She skimmed the last few lines of the letter she was holding, then put it away in a drawer. Draco glanced around the office - it was lined with bookcases and well furnished, but not exactly lavish or elegant in the way the Slytherin common room was. He was sure there had to be quite a few powerful and valuable magical artefacts in there, but apart from the sorting hat lying on its shelf and Godric Gryffindor’s sword in its glass case, most of them must have been put away in the many cupboards and cabinets. He wondered how much the current headmistress had changed it. It didn’t seem like the sort of room Albus Dumbledore could have inhabited, but it made perfect sense that professor McGonagall’s office would be practical rather than impressive.

“So, Mr Malfoy,” said the headmistress and he turned his attention back to her. “I wanted to ask you how you are doing.”

“I’m fine, thank you.”

“Several of your teachers have shown concern about your performance in their classes.”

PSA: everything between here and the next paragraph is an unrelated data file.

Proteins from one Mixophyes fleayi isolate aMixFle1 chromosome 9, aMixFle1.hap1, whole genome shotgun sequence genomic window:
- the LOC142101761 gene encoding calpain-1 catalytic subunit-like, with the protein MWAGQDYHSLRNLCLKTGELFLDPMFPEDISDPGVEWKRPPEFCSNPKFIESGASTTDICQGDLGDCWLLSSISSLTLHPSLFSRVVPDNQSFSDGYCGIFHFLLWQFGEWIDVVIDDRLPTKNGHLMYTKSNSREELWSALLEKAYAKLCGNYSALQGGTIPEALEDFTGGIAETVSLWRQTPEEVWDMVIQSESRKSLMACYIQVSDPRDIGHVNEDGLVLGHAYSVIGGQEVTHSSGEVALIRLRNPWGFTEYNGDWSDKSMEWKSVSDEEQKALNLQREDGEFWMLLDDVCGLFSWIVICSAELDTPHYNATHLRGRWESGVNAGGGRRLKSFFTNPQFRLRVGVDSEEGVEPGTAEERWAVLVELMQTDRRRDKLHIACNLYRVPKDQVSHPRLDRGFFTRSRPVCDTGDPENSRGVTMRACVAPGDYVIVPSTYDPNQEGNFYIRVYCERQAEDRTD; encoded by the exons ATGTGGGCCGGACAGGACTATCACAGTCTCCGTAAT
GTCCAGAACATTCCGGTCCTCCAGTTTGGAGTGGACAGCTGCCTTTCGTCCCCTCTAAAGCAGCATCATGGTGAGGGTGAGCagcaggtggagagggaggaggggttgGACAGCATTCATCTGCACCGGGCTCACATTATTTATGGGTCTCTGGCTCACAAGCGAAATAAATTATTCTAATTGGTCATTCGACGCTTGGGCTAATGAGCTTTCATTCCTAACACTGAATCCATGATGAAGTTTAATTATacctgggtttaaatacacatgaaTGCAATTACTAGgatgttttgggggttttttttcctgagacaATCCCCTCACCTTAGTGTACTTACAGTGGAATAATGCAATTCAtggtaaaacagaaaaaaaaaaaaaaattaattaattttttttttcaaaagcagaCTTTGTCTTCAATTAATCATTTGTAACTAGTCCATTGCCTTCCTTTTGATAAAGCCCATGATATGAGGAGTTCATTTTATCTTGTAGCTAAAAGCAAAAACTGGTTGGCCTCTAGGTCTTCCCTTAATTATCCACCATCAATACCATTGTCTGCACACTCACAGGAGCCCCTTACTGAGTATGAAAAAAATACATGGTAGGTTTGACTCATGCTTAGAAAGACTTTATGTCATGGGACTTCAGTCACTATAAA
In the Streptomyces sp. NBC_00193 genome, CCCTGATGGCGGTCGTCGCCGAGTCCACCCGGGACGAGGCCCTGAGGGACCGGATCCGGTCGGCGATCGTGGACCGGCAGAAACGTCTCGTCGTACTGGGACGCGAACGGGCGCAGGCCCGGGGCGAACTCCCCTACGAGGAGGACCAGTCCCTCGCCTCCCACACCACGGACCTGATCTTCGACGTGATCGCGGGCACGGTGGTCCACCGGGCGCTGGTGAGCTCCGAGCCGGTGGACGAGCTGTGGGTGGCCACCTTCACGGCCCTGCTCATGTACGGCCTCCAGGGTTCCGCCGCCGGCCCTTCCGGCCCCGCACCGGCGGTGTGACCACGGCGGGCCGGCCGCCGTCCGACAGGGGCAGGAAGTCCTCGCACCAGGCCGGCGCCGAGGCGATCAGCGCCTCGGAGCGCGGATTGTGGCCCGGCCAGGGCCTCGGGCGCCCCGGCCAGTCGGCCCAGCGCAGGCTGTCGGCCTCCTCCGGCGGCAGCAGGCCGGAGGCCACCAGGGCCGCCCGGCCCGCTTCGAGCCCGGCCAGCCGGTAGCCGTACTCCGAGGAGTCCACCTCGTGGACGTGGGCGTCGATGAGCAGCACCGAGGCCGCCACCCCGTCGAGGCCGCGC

She paused as if she was expecting some sort of reaction, but he didn’t say anything. She folded her hands in front of her on the desk with a small sigh.

“Your grades have dropped dramatically compared to previous years,” she began. “And you hardly ever participate in class anymore. I have noticed this during my own lessons as well. I know you’re very skilled in transfiguration, but it seems you’re not even trying. And your written assignments have, as you know, been far below your usual standard. There is also the issue of you skipping classes. As far as I can tell, this has been an especially big problem for my lessons, and I wonder why that might be?”

“I don’t know,” said Draco.

“We have had many students who have struggled with coming back to school after the way classes were taught last year-“

“You don’t have to pretend that this is about my grades, professor,” he interrupted.

McGonagall regarded him for a long moment.